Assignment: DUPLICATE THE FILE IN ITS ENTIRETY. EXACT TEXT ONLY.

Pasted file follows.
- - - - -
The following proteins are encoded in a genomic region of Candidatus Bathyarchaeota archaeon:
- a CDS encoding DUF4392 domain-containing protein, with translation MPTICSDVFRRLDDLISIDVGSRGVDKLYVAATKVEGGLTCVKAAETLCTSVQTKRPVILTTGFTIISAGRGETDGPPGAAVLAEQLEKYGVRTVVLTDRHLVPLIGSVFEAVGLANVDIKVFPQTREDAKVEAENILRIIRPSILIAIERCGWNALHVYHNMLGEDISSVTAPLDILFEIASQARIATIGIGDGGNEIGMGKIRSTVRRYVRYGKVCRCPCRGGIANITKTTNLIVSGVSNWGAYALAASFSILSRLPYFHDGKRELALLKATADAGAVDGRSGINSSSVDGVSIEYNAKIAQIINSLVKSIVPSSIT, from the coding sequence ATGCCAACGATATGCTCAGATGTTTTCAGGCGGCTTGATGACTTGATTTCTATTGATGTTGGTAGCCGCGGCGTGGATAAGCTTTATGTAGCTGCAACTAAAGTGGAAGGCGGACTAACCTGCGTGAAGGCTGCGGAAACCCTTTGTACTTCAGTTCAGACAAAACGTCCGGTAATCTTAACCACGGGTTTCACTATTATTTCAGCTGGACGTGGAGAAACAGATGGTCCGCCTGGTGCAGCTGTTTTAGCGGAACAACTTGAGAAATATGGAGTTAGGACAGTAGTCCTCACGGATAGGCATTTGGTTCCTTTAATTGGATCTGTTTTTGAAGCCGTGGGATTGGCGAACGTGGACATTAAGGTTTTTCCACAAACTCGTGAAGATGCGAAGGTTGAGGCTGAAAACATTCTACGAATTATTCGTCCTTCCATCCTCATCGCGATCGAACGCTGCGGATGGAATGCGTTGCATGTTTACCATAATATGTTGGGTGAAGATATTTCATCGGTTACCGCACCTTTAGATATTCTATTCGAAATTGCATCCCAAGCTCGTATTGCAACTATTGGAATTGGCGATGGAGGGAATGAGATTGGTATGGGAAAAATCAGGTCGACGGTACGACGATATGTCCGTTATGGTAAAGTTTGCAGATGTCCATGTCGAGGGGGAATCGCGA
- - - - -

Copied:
The following proteins are encoded in a genomic region of Candidatus Bathyarchaeota archaeon:
- a CDS encoding DUF4392 domain-containing protein, with translation MPTICSDVFRRLDDLISIDVGSRGVDKLYVAATKVEGGLTCVKAAETLCTSVQTKRPVILTTGFTIISAGRGETDGPPGAAVLAEQLEKYGVRTVVLTDRHLVPLIGSVFEAVGLANVDIKVFPQTREDAKVEAENILRIIRPSILIAIERCGWNALHVYHNMLGEDISSVTAPLDILFEIASQARIATIGIGDGGNEIGMGKIRSTVRRYVRYGKVCRCPCRGGIANITKTTNLIVSGVSNWGAYALAASFSILSRLPYFHDGKRELALLKATADAGAVDGRSGINSSSVDGVSIEYNAKIAQIINSLVKSIVPSSIT, from the coding sequence ATGCCAACGATATGCTCAGATGTTTTCAGGCGGCTTGATGACTTGATTTCTATTGATGTTGGTAGCCGCGGCGTGGATAAGCTTTATGTAGCTGCAACTAAAGTGGAAGGCGGACTAACCTGCGTGAAGGCTGCGGAAACCCTTTGTACTTCAGTTCAGACAAAACGTCCGGTAATCTTAACCACGGGTTTCACTATTATTTCAGCTGGACGTGGAGAAACAGATGGTCCGCCTGGTGCAGCTGTTTTAGCGGAACAACTTGAGAAATATGGAGTTAGGACAGTAGTCCTCACGGATAGGCATTTGGTTCCTTTAATTGGATCTGTTTTTGAAGCCGTGGGATTGGCGAACGTGGACATTAAGGTTTTTCCACAAACTCGTGAAGATGCGAAGGTTGAGGCTGAAAACATTCTACGAATTATTCGTCCTTCCATCCTCATCGCGATCGAACGCTGCGGATGGAATGCGTTGCATGTTTACCATAATATGTTGGGTGAAGATATTTCATCGGTTACCGCACCTTTAGATATTCTATTCGAAATTGCATCCCAAGCTCGTATTGCAACTATTGGAATTGGCGATGGAGGGAATGAGATTGGTATGGGAAAAATCAGGTCGACGGTACGACGATATGTCCGTTATGGTAAAGTTTGCAGATGTCCATGTCGAGGGGGAATCGCGA